Lusaka, Zambia, July 21, 2015 – IFC,
a member of the World Bank Group, has signed a memorandum of understanding
with the Industrial Development Corporation of Zambia to explore development
of two 50 MW solar PV independent power projects in Zambia through the
Scaling Solar program. The projects would be Zambia’s first utility scale
PV projects, providing competitively priced, clean power that would reduce
Zambia’s dependence on hydro resources and diversify the country’s energy
Zambian President Edgar Chagwa Lungu has directed IDC Zambia to develop
at least 600 MW of solar power in the shortest possible time to address
the current power crisis. IDC Zambia anticipates that the first two projects,
with a combined initial target capacity of 100MW, will create the opportunity
for subsequent expansion and the rapid scale-up in renewable energy generating
capacity in Zambia.
President Lungu, who is also the Board Chair of IDC Zambia, said, “The
Zambian government is resolved to address the current hydro power shortages
caused by low rainfall through active promotion and increased use of renewable
Low rainfall over the past year has resulted in a national power generation
deficit of about 560 MW. Scheduled power outages are already having a negative
impact on homes and businesses.
The proposed projects would be situated on separate sites and developed
by different private sector sponsors, based on open and transparent selections.
It is expected that both projects would engage Zambian partners in
the ownership structure. The commercial structure is expected to follow
IFC’s recently-launched Scaling Solar initiative.
“IFC is developing this partnership with IDC Zambia to deliver affordable
renewable energy that can mitigate the country’s ongoing energy crisis.”
said Oumar Seydi, IFC Director for Eastern and Southern Africa. “The Scaling
Solar program enables us to apply the full range of World Bank Group services
to address Zambia’s challenges quickly and sustainably.”
IDC Zambia and IFC will seek to negotiate a formal advisory mandate within
the next few weeks, under which IFC will be appointed as lead transaction
advisor to IDC Zambia for the development of the projects. Once this
mandate is in place, project development will commence, with requests for
prequalification expected to be issued to prospective developers within
The Industrial Development Corporation of Zambia is domestic development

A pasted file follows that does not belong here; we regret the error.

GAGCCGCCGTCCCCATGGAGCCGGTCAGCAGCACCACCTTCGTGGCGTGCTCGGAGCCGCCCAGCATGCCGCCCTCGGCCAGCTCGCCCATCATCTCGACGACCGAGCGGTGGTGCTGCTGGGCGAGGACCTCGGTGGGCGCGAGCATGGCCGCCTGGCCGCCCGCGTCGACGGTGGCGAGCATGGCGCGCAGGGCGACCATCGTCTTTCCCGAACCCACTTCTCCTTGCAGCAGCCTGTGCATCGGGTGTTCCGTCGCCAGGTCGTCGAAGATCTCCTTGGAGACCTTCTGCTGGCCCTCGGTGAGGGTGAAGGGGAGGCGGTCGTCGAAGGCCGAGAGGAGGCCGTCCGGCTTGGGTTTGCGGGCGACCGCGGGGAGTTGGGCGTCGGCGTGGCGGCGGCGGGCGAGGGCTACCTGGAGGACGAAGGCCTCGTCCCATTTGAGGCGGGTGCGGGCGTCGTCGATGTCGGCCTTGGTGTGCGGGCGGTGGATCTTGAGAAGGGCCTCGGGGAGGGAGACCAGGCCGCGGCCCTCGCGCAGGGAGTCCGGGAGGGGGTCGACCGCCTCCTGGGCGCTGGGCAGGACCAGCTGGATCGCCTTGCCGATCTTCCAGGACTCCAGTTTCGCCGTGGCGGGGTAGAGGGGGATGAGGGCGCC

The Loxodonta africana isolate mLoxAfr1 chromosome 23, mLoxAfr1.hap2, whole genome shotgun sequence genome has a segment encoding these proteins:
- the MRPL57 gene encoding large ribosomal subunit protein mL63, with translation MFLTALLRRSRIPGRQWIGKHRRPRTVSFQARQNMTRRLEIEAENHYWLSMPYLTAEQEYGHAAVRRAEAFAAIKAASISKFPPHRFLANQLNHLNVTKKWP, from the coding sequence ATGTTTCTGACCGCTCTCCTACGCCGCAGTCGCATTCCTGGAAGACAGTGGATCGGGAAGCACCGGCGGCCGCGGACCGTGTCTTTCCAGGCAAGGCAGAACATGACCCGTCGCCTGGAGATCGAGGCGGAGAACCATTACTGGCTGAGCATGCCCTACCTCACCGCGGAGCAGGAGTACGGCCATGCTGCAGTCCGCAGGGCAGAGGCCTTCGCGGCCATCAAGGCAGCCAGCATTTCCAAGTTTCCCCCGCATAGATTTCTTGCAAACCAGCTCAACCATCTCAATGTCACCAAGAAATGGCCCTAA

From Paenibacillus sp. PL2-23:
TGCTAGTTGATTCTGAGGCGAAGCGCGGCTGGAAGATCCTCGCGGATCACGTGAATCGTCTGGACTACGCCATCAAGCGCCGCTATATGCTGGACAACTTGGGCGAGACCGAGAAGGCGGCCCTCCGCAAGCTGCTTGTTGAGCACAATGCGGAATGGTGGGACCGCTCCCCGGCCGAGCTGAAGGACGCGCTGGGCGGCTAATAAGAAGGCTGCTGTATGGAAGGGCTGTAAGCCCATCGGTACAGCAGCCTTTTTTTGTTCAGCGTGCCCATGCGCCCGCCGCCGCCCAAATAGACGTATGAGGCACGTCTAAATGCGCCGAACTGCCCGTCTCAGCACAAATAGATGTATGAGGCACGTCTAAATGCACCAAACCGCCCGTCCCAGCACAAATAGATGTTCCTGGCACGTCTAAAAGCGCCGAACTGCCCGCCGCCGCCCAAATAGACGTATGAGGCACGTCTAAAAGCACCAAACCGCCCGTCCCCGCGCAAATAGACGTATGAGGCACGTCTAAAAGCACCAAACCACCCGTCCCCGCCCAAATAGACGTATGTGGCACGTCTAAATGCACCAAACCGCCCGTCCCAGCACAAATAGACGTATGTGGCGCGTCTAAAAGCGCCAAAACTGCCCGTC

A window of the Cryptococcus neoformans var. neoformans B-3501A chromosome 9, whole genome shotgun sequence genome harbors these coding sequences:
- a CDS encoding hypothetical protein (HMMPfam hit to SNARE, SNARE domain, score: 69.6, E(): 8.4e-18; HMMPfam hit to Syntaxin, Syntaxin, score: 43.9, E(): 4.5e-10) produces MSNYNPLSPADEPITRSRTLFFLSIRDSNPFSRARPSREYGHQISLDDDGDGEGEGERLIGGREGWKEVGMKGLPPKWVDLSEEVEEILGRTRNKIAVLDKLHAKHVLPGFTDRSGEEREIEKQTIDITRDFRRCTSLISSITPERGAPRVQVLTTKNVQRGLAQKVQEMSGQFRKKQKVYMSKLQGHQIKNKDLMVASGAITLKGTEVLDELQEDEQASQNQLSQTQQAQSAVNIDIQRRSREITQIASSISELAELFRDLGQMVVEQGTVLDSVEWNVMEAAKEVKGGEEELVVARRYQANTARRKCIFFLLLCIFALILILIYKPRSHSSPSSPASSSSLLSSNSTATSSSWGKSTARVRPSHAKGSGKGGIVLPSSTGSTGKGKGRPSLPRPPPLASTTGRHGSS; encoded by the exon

finance institution wholly owned by the Zambian government, incorporated
in early 2014. IDC Zambia’s mandate is to play a catalytic role in deepening
and supporting Zambia’s industrialization capacity to support job creation
and domestic wealth formation across key economic sectors. The IDC Zambia
plays its role through evaluation, pricing and lowering the investment
risk profile by serving as co-investor alongside private sector investors.
IDC Zambia facilitates provision and raising of long term finance for projects.
Simultaneously IDC Zambia serves as an investment holding company for state-owned
enterprises and new investments that ultimately generates earnings for
the proposed Zambia Sovereign Wealth Fund.
IFC, a member of the World Bank Group, is the largest global development
institution focused exclusively on the private sector. Working with private
enterprises in about 100 countries, we use our capital, expertise, and
influence to help eliminate extreme poverty and boost shared prosperity.
Preliminary and unaudited data for the fiscal year ending Jun 30 indicate
that IFC’s long-term investments totaled about $17.6 billion, including
funds mobilized from other investors. That marked a 16 percent increase
over FY14. IFC made about $10.5 billion in long-term investments for its
own account and mobilized about $7 billion from other investors. These
investments supported more than 400 projects across the world. For more
information, visit www.ifc.org
About Scaling Solar
Scaling Solar is a World Bank Group solution that facilitates the rapid
development of privately owned utility-scale solar projects in sub-Saharan
Africa. Launched in 2015, the program builds on the World Bank Group’s
experience developing, procuring and financing solar power in emerging
economies, including in South Africa. It offers a one-stop-shop package
of advisory services, guarantees, financing and contracts that help governments
procure solar power transparently, competitively and with the lowest possible
tariffs. For more information, visit www.ifc.org/scalingsolar”